On Friday Governor Gavin Newsom unveiled his 2021-2022 state budget proposal, totaling for a grand total of $227 billion.
According to Governor Newsom, his proposal focuses on five urgent areas for California: COVID-19 vaccinations, reopening schools statewide, wildfire preparation, giving additional financial support to citizens in need, and additional support for small businesses.
During the week, the Governor had given previews of parts of his budget. This included the $2.4 billion earmarked to give $600 stimulus payments for those who make under $30,000 a year, as well as an extension of eviction moratoriums statewide.
Also previously addressed by Newsom was COVID-19 funding; $4.4 billion will be set aside, including $2 billion for testing, $473 million for contact tracing and $372 million for vaccines and vaccine distribution. The $4.4 billion would also not completely come from California taxpayers, as the federal government is expected to cover at least some of the costs.
By far the largest part of the budget is education, with Newsom calling for a record $85.5 billion of spending, roughly 40% of the entire budget. While some of the increased budget for schools will be going to helping them transition back to in-person classes, of which $2 billion is earmarked for, other funds will go to more broad categories. For example, $4.6 billion alone will go towards helping students “bounce back from the pandemic,” with over $300 million going to “educator development” and $400 million being proposed for mental health based services in schools.
“We must do that in order to safely reopen for in-person instruction in our schools, to reopen our small businesses as well as businesses large and small all across the state of California,” noted the Governor of the large education budget ever.
Homelessness-related issues will see $1.7 billion in funding, including an expansion of the previously failed Project Roomkey and Project Homekey plans. Other critical Californian issues were also addressed with bumps in funding, including $1 billion to helping fight wildfires and several billion going to helping small businesses with grants and loans.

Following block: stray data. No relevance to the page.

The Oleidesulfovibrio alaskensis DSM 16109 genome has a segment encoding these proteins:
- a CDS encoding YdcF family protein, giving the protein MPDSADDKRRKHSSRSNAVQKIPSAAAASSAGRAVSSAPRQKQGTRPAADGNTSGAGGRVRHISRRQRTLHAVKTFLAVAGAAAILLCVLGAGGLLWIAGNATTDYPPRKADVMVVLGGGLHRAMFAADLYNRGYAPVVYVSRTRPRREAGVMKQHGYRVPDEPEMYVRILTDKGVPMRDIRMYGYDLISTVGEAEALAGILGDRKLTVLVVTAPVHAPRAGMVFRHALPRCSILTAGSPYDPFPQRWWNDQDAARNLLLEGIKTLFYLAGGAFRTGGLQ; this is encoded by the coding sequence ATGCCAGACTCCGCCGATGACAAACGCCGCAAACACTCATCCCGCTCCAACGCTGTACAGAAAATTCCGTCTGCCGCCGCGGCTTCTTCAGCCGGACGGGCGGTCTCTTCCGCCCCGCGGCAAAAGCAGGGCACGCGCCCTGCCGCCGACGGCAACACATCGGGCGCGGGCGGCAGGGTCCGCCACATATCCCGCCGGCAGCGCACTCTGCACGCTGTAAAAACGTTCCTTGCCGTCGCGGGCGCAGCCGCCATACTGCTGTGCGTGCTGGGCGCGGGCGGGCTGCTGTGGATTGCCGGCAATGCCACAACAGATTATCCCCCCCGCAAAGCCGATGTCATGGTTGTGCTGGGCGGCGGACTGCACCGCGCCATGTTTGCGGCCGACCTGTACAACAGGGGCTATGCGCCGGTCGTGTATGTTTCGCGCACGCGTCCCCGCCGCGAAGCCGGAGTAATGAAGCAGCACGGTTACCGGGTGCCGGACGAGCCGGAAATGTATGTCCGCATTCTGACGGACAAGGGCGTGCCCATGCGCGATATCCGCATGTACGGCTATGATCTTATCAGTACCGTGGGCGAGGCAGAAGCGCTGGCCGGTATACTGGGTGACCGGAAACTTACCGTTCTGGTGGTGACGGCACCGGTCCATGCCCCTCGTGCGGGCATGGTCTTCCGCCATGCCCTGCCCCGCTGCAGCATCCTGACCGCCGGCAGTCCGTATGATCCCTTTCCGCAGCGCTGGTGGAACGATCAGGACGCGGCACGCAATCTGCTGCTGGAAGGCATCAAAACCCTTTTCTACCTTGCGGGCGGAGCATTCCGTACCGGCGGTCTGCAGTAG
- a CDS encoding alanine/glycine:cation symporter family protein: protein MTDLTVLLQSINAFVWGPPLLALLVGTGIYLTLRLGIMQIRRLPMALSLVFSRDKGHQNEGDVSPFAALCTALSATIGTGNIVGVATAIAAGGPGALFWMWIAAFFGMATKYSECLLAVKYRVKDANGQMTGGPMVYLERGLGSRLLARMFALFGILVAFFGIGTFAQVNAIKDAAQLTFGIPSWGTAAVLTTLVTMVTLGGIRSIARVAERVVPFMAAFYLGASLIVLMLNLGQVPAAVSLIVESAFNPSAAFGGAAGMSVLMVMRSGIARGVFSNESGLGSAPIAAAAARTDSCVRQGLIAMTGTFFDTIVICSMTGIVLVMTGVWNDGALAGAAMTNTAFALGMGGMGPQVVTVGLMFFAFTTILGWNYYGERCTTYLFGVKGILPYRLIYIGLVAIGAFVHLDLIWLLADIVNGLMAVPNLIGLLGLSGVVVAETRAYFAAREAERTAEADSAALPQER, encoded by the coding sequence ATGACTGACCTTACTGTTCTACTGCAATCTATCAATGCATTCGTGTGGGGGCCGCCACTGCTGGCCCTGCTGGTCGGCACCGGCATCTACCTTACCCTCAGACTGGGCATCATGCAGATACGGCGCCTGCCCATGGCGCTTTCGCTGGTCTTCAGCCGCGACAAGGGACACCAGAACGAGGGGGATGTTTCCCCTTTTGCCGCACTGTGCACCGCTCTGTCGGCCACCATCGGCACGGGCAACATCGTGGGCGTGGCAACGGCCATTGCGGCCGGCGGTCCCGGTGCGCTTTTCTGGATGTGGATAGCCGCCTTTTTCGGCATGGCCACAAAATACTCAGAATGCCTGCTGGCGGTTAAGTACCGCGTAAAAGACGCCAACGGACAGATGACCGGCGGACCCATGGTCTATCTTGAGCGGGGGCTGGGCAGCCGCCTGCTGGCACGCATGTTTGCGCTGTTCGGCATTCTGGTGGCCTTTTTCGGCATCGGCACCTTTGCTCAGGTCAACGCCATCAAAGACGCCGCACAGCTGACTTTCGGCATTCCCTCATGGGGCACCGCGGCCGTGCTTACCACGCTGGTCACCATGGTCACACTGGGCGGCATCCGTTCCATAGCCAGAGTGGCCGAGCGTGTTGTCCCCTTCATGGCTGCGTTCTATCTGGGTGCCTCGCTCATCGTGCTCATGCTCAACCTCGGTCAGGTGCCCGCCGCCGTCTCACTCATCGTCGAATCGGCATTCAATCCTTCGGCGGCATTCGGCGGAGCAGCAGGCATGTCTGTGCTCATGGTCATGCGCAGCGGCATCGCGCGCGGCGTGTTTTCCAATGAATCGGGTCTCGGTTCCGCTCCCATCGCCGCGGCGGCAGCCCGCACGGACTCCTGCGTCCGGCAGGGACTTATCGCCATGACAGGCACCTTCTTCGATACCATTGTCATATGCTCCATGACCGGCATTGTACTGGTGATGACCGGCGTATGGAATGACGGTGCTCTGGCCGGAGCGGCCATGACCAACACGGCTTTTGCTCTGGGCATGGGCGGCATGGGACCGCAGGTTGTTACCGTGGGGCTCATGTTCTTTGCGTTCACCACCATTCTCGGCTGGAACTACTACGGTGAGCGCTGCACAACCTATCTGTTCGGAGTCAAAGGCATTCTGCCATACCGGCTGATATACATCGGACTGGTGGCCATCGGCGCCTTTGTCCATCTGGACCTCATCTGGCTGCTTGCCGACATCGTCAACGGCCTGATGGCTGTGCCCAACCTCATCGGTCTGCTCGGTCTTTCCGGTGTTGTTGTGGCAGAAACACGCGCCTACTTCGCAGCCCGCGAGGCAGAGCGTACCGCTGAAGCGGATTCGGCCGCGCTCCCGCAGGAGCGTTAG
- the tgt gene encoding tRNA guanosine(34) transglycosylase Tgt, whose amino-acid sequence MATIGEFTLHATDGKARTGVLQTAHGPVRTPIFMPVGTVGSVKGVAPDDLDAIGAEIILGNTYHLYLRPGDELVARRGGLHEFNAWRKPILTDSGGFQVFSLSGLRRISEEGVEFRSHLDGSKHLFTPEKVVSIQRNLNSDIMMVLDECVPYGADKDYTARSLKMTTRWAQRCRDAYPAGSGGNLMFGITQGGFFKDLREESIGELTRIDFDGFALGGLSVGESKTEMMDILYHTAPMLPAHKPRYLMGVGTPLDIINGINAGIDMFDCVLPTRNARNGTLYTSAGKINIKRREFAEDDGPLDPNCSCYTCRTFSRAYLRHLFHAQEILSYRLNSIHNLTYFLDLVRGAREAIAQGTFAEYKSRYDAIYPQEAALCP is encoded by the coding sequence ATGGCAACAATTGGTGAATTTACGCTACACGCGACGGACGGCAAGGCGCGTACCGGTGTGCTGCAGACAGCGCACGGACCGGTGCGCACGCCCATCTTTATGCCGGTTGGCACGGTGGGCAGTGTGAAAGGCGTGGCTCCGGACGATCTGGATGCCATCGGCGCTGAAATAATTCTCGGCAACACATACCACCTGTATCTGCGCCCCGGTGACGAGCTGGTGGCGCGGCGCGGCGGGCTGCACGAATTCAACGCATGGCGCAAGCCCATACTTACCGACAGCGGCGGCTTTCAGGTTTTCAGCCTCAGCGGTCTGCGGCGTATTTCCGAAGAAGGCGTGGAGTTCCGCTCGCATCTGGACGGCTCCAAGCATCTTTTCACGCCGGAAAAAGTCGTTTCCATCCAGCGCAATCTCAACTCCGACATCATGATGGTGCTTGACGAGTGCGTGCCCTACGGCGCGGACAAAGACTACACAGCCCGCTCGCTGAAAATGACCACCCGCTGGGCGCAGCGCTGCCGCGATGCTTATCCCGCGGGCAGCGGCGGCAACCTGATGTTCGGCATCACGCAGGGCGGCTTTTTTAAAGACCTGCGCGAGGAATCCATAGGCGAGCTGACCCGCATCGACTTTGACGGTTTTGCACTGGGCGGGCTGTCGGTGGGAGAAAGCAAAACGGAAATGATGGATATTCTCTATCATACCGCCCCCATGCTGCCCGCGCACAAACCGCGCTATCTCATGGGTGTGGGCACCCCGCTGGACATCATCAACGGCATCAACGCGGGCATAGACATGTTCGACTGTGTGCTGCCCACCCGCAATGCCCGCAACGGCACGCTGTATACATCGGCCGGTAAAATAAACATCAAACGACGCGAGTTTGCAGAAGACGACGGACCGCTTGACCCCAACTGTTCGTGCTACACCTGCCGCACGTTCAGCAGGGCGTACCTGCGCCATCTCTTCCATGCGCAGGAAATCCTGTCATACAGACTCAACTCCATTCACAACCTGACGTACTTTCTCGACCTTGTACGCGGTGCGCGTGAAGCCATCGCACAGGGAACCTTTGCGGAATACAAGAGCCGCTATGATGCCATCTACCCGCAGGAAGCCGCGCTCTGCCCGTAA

Newsom pet projects also saw increases in funding, including $1.5 billion going to helping expand his electric car plan for California, including making electric cars easier to buy and building more electric car charging stations across the state.
However, large chunks of the budget would also not immediately be spent, by law. The state Legislative Analyst estimates that the state would be getting $26 billion more than expected, largely due to new Californian taxation policy taxing richer Californians more than in previous years, and many people who remained employed during the year being from the higher tax brackets. While that number will likely plummet in coming years due to wealthier Californians leaving the state for lower tax areas, the number is expected to hold firm for 2021-2022.
This spurred Governor Newsom, by law, to set aside $4.5 billon to California’s reserve fund. That “rainy day” fund will now climb to $16 billion, with reserves moving up to $22 billion. State workers will also see a benefit to the new budget, with all state worker pay cuts being lifted under the proposal when the new budget comes into effect in July should the proposal remain intact.